The new Twitter character limit (280; double the previous limit) and their business offering is trying to attract a new advertiser.
It’s no secret that Twitter has had its fair share of issues when it comes to sustaining profitability – even steady revenues. For advertisers, there is plenty to love when it comes to Twitter (like TV targeting, for example) but there has always been a certain evergreen element missing when it comes to the microblogging platform; a certain je ne said quoi, if you will. On this week’s earnings call, it seemed like Twitter had finally offered a relatively new and unique solution to their revenue woes, largely having to do with the Twitter character limit.
What Is Twitter Offering?
Make no mistake: Twitter has tried and failed plenty of times in the last few years to attract advertisers the way that Facebook did. There have been unique structures, mobile-specific options (before Facebook commanded the mobile space) and omni-channel approaches (think Twitter TV targeting) that have all underperformed (even though some of them could have been game-changers had they been approached differently). But the current bilateral approach (or, rather, pivot) might be Twitter’s most ambitious strategy yet to attract paying customers.
Despite some of their innovative moves (again, I refer back to TV targeting, which I still maintain has huge upside when done properly) Twitter has not been a favorite for the casual advertiser. The network does, however, have a major asset of value, and that’s an algorithmic feed. In its nascent stages, marketers were fearful that this meant a major decline in organic reach, similar to what happened with Facebook. They were correct, but it has taken until now for Twitter to realize how to capitalize on this asset.
Now, Twitter is offering a monthly subscription plan for businesses and longer character limits. This presents a new opportunity for advertisers that don’t necessarily want to run a full-scale campaign but want more impressions on their important, business-driving messages.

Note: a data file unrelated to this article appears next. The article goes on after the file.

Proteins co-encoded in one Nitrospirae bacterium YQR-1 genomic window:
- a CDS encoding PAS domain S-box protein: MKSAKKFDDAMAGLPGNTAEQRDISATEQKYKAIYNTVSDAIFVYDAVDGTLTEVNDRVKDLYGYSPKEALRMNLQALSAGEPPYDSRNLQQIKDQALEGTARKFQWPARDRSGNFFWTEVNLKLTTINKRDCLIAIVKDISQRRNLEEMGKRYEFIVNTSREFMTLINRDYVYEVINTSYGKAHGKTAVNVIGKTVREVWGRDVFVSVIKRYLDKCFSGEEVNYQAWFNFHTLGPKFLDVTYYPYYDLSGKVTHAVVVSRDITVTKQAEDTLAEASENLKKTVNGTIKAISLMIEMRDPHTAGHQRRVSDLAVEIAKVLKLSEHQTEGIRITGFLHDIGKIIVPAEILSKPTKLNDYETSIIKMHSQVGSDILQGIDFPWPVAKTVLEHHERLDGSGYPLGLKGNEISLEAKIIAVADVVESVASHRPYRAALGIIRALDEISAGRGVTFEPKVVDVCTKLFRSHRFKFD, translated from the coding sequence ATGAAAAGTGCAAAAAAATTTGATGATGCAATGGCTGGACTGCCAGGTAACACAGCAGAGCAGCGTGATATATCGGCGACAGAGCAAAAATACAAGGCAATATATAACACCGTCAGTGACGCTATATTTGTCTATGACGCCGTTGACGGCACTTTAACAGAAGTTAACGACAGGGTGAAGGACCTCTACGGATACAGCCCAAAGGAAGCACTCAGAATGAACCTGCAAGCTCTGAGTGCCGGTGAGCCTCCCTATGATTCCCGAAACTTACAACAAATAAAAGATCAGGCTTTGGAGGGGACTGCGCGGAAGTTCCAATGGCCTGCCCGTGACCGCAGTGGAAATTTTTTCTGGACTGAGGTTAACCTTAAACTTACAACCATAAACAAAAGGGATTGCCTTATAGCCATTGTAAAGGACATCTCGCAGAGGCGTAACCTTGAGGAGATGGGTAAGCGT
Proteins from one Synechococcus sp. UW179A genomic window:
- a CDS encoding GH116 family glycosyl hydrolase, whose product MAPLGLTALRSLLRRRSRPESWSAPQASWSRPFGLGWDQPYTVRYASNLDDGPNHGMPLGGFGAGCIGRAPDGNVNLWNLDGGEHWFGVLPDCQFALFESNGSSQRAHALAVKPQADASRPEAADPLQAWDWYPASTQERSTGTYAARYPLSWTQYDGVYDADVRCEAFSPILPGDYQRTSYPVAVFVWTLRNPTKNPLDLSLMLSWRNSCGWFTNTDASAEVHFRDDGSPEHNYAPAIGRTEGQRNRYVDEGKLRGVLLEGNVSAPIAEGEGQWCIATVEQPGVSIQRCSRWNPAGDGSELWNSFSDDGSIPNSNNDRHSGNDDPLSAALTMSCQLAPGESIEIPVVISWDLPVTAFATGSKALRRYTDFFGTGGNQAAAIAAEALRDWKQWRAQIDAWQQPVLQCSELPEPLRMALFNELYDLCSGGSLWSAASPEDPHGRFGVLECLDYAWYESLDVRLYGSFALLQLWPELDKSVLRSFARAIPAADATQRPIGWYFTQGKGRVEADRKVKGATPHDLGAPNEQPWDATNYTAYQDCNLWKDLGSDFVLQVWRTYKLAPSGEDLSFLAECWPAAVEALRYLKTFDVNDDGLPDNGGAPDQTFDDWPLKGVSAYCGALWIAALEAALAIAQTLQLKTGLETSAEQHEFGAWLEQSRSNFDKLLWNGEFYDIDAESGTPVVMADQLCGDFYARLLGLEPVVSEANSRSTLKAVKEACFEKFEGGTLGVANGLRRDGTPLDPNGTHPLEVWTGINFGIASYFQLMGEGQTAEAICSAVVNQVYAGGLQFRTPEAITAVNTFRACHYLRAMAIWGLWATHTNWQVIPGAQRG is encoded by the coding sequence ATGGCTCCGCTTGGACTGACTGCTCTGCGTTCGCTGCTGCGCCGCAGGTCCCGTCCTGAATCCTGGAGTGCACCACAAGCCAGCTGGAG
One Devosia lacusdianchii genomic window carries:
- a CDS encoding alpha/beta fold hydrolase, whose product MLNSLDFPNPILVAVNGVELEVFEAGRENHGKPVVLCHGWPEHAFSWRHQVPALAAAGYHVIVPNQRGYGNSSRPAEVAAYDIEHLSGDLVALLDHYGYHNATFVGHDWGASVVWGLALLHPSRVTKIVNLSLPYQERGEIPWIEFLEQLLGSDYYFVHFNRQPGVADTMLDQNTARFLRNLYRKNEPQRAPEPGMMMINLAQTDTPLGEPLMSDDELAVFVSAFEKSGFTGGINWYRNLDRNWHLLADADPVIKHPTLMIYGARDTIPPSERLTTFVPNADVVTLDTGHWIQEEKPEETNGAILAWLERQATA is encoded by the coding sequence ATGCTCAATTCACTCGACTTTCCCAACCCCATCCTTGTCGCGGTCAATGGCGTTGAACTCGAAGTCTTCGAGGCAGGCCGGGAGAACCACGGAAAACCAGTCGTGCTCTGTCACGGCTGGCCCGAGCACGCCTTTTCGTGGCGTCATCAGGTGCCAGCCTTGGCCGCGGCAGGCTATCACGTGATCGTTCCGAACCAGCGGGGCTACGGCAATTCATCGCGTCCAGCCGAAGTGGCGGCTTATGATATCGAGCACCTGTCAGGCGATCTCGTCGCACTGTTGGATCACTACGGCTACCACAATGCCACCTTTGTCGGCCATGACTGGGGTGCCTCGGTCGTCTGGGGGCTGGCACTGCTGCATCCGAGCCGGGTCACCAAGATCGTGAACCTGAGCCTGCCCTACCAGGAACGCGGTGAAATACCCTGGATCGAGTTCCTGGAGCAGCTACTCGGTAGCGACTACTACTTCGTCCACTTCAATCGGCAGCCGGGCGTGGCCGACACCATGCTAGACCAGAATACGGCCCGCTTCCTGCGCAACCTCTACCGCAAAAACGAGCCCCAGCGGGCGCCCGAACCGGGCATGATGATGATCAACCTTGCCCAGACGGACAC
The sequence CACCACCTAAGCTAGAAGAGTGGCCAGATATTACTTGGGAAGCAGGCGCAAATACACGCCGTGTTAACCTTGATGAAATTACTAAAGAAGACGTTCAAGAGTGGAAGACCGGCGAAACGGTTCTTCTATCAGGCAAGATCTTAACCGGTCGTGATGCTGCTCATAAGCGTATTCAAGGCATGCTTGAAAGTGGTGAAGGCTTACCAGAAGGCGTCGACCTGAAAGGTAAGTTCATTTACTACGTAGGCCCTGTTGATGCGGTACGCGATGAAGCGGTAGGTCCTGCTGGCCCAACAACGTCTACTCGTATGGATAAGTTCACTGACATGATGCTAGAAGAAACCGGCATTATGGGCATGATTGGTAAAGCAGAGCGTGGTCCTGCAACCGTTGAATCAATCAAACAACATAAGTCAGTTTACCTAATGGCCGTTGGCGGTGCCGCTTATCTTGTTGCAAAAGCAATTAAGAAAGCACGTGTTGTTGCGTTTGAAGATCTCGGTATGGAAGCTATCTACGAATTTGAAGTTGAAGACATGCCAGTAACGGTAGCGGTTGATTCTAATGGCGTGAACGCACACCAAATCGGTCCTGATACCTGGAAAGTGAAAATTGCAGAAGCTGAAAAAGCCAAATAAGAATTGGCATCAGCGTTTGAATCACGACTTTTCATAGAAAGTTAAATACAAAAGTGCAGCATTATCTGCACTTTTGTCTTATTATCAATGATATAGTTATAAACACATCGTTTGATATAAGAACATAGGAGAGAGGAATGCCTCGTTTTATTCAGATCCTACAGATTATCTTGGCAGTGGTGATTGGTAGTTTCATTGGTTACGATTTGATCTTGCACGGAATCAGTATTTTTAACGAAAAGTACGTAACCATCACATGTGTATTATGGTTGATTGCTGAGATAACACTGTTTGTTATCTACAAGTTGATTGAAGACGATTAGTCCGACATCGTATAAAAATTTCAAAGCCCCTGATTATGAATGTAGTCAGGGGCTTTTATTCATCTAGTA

How Can Businesses Use this Service?
With Twitter’s algorithmic feed, organic reach for businesses saw a predictable decline. By subscribing to this service, tweets can now reach a greater number of users without having to spend the time (and individual campaign budgets) building a campaign. Combine that with the ability to say more in a given tweet, and there is a lot that businesses can like.
With the right messaging structure for longer tweets, a fairly significant amount of information can be shared; just think about how much people were able to say in 140 characters. Doubling that means that you can really showcase your insights or share information about your business, and you don’t need to go too deep into the sales pitch as you might have considered with a paid campaign. This means a more natural, conversational style of content creation, and with the subscription service, a greater reach for those tweets and no need to pay on a cost-per-click basis.
What do you think about the new structure being offered by Twitter?